Why A Slowdown In The Investment Market Could Be Good

Why A Slowdown In The Investment Market Could Be Good

Yura Lazebnikov, an investor, entrepreneur and expert in technology industries, IT and esports. The Managing Partner of TECHIIA Holding.

For the past 10 years, the startup industry has been like a cow herd on a large pasture. As soon as a project had a more or less promising, prospective idea, money poured into it.

Young and mature companies were growing in an environment that did not know what a downfall was. By the end of the 2010s, investments reached previously unimaginable numbers. Even Covid did not stop the flow of funds. Unicorns were born one after another, and by the end of 2021, their total number exceeded 1,000.

The industry was living, perhaps, the best times in the protracted anticipation of a crisis. And so it happened in 2022. With things like economic instability, war in Europe, the increase in key rates and new outbreaks of the pandemic, the market started to slow down, and much of the freely flowing money for startups hit a dam.

The Market Was Generous, Sometimes Too Generous

According to CBInsights, the total amount of venture investments in 2021 was $621 billion. This is 111% higher than a year earlier. And if there had not been a pandemic, I'm certain the numbers would have been even higher.

While I saw some investors try to civilize the market and teach others how to create sustainable projects, many more poured money into startups, pushing them to grow—inflating valuations without really going into how viable the business models were. The rising market forgave such behavior.

Why A Slowdown In The Investment Market Could Be Good

Today's revaluation is a blow not only for investors but also for companies. One of the examples from 2022 is the descent of the Swedish fintech company Klarna. Its appraised value recently fell by 85%. And this is not the only case of such a fall. Loon, Houseparty and Kattera are even more grim examples from 2021—completely different companies with millions and even billions of investments.

Despite all the downsides, I see some positive moments in this stage. One of them is that investors are more likely to delve into a project's model and strategy. As budgets tighten, investors will want to see a startup's potential for scale, and they can use their influence to help adjust a business' strategy and avoid typical startup mistakes. If the crisis finally teaches us to invest not only with money but also with expertise, such synergy, I am sure, will give the market a new, more powerful impetus for the coming years.

Shaking Things Up

Uncertainty forces us to change our approach. The "grow no matter what" mantra is changing to "look for opportunities to increase profits and reduce costs." While most companies have claimed to succeed in reducing costs, did they start reshaping business models and strategies? In my opinion, most just started laying off employees en masse. I believe bigger changes need to happen in response to this downturn.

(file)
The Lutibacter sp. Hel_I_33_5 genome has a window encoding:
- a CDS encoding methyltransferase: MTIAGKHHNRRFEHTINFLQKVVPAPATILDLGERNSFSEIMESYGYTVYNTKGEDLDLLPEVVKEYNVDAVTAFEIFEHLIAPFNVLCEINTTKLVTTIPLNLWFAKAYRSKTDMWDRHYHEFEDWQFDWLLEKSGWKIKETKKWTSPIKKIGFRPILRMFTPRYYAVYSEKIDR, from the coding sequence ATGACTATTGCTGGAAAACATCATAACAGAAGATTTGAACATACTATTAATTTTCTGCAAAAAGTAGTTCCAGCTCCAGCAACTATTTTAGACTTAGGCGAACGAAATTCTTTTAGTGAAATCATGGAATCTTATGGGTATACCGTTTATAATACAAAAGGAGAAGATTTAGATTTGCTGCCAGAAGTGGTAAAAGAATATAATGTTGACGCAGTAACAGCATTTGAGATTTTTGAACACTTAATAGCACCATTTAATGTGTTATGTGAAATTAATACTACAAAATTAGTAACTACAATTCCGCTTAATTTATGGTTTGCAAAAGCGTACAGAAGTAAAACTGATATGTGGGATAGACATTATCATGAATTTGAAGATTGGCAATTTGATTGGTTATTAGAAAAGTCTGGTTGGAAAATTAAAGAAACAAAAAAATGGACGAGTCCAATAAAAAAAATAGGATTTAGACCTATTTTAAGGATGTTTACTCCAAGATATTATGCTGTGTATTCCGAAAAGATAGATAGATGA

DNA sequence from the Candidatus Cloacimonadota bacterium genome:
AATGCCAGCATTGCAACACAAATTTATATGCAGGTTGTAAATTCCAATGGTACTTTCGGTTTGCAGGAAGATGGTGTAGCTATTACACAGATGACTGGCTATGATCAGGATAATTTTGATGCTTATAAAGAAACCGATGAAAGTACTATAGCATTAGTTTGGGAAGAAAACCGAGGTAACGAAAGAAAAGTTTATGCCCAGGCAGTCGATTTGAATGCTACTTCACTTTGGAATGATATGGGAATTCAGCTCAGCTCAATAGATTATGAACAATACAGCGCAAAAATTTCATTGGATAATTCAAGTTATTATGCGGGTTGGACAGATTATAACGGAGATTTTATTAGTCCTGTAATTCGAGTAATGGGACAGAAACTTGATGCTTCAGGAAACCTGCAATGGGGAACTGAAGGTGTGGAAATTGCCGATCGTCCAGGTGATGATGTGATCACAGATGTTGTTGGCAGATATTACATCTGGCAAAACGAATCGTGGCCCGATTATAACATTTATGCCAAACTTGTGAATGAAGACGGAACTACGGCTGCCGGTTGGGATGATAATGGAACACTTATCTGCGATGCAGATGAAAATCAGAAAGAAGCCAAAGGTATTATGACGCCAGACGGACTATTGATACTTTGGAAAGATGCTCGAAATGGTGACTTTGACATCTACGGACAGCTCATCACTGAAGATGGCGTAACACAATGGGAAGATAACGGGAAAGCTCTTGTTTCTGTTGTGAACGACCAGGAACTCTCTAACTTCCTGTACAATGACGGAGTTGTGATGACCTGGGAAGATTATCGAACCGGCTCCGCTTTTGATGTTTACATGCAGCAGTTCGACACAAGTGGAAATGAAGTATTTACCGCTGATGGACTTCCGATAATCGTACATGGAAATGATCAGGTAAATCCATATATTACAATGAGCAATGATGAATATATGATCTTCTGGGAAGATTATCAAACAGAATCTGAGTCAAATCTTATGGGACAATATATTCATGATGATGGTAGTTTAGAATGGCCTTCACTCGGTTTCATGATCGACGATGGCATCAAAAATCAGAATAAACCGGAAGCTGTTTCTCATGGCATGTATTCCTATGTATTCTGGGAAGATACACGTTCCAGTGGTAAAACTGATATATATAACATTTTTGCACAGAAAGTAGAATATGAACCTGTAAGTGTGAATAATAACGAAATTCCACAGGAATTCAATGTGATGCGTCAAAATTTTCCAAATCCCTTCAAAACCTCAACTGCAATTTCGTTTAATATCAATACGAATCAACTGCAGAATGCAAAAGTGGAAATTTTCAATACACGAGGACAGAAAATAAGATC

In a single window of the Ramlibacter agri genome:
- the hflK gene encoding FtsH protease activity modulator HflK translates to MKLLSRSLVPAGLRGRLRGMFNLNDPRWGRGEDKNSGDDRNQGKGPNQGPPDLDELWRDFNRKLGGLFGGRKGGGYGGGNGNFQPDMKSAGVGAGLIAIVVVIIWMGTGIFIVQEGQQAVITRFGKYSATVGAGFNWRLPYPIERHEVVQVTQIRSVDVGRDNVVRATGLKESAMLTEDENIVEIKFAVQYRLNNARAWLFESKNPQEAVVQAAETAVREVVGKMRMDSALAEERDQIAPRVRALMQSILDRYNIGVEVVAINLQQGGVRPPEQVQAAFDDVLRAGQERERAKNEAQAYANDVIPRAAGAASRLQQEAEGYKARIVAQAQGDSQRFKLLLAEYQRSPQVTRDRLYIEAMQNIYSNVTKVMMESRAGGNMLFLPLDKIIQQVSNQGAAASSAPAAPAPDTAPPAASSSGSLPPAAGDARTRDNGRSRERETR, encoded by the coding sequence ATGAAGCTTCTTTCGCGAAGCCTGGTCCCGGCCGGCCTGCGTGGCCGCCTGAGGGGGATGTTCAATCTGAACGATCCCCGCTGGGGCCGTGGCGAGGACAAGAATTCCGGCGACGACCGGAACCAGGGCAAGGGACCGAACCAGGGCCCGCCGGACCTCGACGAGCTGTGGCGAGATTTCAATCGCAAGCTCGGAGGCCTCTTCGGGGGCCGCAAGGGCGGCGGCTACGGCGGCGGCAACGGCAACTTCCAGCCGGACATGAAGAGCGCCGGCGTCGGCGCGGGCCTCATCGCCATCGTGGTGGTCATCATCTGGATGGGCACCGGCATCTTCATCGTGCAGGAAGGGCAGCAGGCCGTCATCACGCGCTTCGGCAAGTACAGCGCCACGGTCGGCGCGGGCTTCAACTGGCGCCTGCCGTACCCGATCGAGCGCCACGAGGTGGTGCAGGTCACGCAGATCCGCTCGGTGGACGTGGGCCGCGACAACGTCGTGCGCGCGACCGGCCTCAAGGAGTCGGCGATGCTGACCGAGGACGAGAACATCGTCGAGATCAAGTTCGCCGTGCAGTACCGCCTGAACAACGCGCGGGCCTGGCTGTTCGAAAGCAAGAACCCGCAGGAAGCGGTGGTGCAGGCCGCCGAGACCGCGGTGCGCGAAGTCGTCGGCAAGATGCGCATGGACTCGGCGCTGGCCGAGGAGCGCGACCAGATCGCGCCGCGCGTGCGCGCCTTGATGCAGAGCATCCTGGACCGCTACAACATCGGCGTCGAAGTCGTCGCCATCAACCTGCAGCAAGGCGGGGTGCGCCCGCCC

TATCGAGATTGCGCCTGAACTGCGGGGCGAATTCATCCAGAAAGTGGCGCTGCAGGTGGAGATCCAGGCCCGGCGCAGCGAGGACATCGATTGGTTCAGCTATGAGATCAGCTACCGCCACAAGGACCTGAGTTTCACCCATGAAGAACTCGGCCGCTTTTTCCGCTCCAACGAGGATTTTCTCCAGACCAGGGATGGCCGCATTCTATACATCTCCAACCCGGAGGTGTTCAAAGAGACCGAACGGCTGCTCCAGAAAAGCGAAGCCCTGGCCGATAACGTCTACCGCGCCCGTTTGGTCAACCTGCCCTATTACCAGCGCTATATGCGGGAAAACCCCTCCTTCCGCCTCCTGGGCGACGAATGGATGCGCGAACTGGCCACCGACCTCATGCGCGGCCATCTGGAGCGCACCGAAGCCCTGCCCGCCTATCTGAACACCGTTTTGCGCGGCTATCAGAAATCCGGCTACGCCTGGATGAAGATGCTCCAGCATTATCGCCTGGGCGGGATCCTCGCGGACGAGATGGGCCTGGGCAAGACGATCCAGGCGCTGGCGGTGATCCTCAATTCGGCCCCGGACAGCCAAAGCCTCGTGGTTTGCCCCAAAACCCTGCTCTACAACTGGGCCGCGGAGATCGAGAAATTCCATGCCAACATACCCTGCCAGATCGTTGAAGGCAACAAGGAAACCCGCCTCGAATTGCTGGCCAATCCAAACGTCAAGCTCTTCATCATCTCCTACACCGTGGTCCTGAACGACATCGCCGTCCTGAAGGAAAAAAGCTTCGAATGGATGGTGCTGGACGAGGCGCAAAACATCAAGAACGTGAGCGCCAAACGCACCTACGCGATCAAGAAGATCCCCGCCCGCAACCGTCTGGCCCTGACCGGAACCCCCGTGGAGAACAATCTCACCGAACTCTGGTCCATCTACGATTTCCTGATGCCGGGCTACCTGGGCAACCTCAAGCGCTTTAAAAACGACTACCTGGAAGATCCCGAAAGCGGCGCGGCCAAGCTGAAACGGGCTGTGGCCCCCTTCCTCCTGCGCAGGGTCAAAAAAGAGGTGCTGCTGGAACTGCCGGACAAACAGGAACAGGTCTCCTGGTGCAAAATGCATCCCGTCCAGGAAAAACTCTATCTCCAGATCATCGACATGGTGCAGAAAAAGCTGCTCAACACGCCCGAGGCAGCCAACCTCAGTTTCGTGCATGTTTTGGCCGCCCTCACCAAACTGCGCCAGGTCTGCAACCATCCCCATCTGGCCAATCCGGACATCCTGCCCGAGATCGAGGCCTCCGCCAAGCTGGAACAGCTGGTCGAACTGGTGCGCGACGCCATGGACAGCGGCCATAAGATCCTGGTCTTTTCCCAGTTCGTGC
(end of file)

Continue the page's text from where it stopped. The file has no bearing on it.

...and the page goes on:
I find it ironic that many of the companies that received the most funding in 2021 are now leading in layoffs. And it is happening everywhere. Since the beginning of the year, as of the time of writing this, 414 startups have laid off almost 60,000 people.

Thanks to the money flow, many startups postponed coming up with a thorough business model until a later time, and all efforts went to attracting money. They assumed they could fix mistakes during the scaling. But this is an illusion, and each mistake becomes even more crucial with every dollar invested.

It may sound cynical, but many companies often have to find themselves on the edge of the abyss in order to totally rethink their business model and strategy. Overstaffing, high salaries and thoughtless spending on marketing instead of things like a product-market fit have been common mistakes. Startups and funds needed to be shaken up. And so it has happened.

Downfall Or Slowdown?

There is some frustration in the market, but ultimately, startups still raised $120 billion in the second quarter of 2022, down just 27% from the second quarter of 2021 and down 26% from the previous quarter.

There are several reasons I believe this happened, and they are directly or indirectly related to the previous year. The first reason is the phenomenal figures in terms of investment in 2021; I don't think we will not see such figures any time soon. The second reason is financial inertia, meaning we still see 2021 on the run; the market accelerated so much that it kept pouring money even when the signals of the upcoming storm were loud and clear.

At the same time, uncertainty will be an important filter for the market and can provide fertile ground for strong teams and products that focus on something more than just raising rounds. Stripe, Uber, Airbnb, Square and many others started their journey in even more difficult times. Investors who find their grail in a slowing or falling market can benefit if they search wisely and with care.

Source: Forbes.

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